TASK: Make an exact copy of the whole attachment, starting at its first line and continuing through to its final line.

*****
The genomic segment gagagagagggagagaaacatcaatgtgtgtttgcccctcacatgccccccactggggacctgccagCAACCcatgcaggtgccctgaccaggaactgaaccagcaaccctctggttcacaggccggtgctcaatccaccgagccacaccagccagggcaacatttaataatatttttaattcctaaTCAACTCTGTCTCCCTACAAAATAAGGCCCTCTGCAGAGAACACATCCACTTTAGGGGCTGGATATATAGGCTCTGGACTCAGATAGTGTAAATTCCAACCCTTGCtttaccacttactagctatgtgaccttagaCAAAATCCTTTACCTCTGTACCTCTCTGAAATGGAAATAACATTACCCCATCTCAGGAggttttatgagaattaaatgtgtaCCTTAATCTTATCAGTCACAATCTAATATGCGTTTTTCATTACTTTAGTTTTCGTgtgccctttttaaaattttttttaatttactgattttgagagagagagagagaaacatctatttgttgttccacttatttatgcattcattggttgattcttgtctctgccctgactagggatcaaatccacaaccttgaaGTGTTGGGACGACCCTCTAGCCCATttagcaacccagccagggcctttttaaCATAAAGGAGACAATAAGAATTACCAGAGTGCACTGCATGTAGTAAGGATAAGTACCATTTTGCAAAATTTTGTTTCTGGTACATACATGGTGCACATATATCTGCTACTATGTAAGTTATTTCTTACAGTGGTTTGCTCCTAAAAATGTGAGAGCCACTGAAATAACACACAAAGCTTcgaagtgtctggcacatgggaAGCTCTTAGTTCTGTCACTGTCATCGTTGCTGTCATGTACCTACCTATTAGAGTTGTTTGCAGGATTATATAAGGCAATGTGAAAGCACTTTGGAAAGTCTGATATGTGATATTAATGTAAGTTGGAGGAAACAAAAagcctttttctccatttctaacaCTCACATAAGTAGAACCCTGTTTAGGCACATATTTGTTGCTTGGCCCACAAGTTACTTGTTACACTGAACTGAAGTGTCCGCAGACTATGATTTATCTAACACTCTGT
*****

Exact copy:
The genomic segment gagagagagggagagaaacatcaatgtgtgtttgcccctcacatgccccccactggggacctgccagCAACCcatgcaggtgccctgaccaggaactgaaccagcaaccctctggttcacaggccggtgctcaatccaccgagccacaccagccagggcaacatttaataatatttttaattcctaaTCAACTCTGTCTCCCTACAAAATAAGGCCCTCTGCAGAGAACACATCCACTTTAGGGGCTGGATATATAGGCTCTGGACTCAGATAGTGTAAATTCCAACCCTTGCtttaccacttactagctatgtgaccttagaCAAAATCCTTTACCTCTGTACCTCTCTGAAATGGAAATAACATTACCCCATCTCAGGAggttttatgagaattaaatgtgtaCCTTAATCTTATCAGTCACAATCTAATATGCGTTTTTCATTACTTTAGTTTTCGTgtgccctttttaaaattttttttaatttactgattttgagagagagagagagaaacatctatttgttgttccacttatttatgcattcattggttgattcttgtctctgccctgactagggatcaaatccacaaccttgaaGTGTTGGGACGACCCTCTAGCCCATttagcaacccagccagggcctttttaaCATAAAGGAGACAATAAGAATTACCAGAGTGCACTGCATGTAGTAAGGATAAGTACCATTTTGCAAAATTTTGTTTCTGGTACATACATGGTGCACATATATCTGCTACTATGTAAGTTATTTCTTACAGTGGTTTGCTCCTAAAAATGTGAGAGCCACTGAAATAACACACAAAGCTTcgaagtgtctggcacatgggaAGCTCTTAGTTCTGTCACTGTCATCGTTGCTGTCATGTACCTACCTATTAGAGTTGTTTGCAGGATTATATAAGGCAATGTGAAAGCACTTTGGAAAGTCTGATATGTGATATTAATGTAAGTTGGAGGAAACAAAAagcctttttctccatttctaacaCTCACATAAGTAGAACCCTGTTTAGGCACATATTTGTTGCTTGGCCCACAAGTTACTTGTTACACTGAACTGAAGTGTCCGCAGACTATGATTTATCTAACACTCTGT